In Siberia, on the contrary, ... by marrying a female spirit, the shaman establishes an alliance ... not only between his consanguines and the spirits, but also between these and his affines. For the latter, the spirit brother-in-law of their shaman brother-in-law is equally a brother-in-law [of those mortal affines of the shaman,] which can never happen in society."


pp. 170-171 T. Bulgakova : "On the Meaning of Musical Intonation in Nanai Shaman Caerimonies".

pp. 170-1 the various types of Nanai rites






"a person (not necessarily a shaman) influences a spirit ... appealing to him [the spirit] with a speech. ... Thus, in the rite tsecteriuri ... speech addressed to him [the spirit] is not sung, but said and ... is accompanied with non-semantic word that is pronounced melodiously (in our example the word-tune "tseah-tseah"). ... The melodic intonation as if extends, prolongs the gesture directing it through the border between worlds toward a non-material" spirit.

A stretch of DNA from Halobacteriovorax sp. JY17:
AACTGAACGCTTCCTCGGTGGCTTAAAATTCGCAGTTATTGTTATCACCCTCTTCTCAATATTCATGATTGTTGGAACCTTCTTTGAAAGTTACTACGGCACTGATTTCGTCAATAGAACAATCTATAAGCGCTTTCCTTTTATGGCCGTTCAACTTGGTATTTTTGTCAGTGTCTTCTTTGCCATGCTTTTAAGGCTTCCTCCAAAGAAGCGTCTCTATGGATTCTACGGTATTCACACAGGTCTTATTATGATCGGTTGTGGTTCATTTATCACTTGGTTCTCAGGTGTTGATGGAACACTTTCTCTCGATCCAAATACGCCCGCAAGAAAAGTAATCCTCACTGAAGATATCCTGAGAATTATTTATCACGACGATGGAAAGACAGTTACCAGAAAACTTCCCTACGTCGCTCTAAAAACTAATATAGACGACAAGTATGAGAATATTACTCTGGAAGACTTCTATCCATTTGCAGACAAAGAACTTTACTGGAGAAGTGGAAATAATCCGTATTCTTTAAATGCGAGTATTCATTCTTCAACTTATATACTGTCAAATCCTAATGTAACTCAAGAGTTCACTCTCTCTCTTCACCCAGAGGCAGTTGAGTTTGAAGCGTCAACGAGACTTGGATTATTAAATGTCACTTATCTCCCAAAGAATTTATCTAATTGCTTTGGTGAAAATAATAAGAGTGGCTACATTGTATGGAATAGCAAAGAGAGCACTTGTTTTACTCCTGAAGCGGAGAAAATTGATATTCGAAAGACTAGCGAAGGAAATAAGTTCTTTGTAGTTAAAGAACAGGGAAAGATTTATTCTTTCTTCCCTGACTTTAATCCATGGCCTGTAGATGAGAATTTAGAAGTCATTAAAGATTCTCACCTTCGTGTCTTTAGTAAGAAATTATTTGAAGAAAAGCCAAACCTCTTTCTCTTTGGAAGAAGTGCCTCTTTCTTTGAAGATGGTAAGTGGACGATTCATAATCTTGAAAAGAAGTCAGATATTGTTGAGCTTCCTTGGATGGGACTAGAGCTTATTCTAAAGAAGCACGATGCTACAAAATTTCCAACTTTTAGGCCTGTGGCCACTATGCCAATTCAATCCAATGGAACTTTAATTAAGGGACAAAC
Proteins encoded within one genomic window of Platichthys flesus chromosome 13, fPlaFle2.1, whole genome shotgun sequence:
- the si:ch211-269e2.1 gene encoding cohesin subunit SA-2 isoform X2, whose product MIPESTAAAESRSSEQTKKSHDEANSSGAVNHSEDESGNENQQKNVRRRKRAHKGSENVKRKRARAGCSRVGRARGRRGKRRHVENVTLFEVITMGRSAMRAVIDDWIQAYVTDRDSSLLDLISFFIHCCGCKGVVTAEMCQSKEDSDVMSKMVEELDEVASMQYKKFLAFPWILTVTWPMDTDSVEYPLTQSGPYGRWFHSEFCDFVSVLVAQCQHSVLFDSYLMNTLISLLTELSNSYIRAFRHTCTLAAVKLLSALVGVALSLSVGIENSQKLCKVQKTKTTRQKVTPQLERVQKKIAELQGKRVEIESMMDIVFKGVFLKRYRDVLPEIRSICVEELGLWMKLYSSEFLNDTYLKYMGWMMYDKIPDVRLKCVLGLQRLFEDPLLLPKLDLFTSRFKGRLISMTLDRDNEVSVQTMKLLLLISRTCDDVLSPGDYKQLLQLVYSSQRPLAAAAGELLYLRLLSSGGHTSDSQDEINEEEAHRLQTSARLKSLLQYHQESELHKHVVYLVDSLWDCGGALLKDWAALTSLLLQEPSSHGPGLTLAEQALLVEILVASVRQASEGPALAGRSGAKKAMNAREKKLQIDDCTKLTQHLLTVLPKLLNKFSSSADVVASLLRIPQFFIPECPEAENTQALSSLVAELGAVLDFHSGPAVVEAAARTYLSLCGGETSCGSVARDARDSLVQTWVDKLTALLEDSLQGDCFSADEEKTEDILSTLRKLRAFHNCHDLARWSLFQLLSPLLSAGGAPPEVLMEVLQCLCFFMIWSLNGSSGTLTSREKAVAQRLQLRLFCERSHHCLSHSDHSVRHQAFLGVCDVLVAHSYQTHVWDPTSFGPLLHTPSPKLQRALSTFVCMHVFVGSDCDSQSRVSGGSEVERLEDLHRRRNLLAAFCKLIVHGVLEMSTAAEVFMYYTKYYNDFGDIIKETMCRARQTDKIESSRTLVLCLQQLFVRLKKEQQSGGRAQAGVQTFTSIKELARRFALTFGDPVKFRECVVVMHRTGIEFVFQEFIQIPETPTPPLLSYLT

"The spirits come into the shaman’[s] body and act through it. Thus, ... a spirit ... would eat when someone puts a small piece of food into shaman’s mouth. {holy communion} Constant presence of the spirit in shaman’s body is maintained with singing, beating a drum and clanging metal pendants on a belt."



"the most proficient Nanai shamans were able to bring spirits in the real {waking-world, not "real"} space in such a way that everyone could see their dim visible contours.



They ... did not need ... the music sounds ... . So, the shaman does not sing and beat the drum in this case".



"all actions are performed in the other world. ... . ... the shaman performs such rites in darkness and closes his eyes."



"rites are performed in shaman dreams, while a shaman is sleeping."


p. 176 Michel Perrin : "The Practicians of Dreaming : Shamanistic Model and Dreams".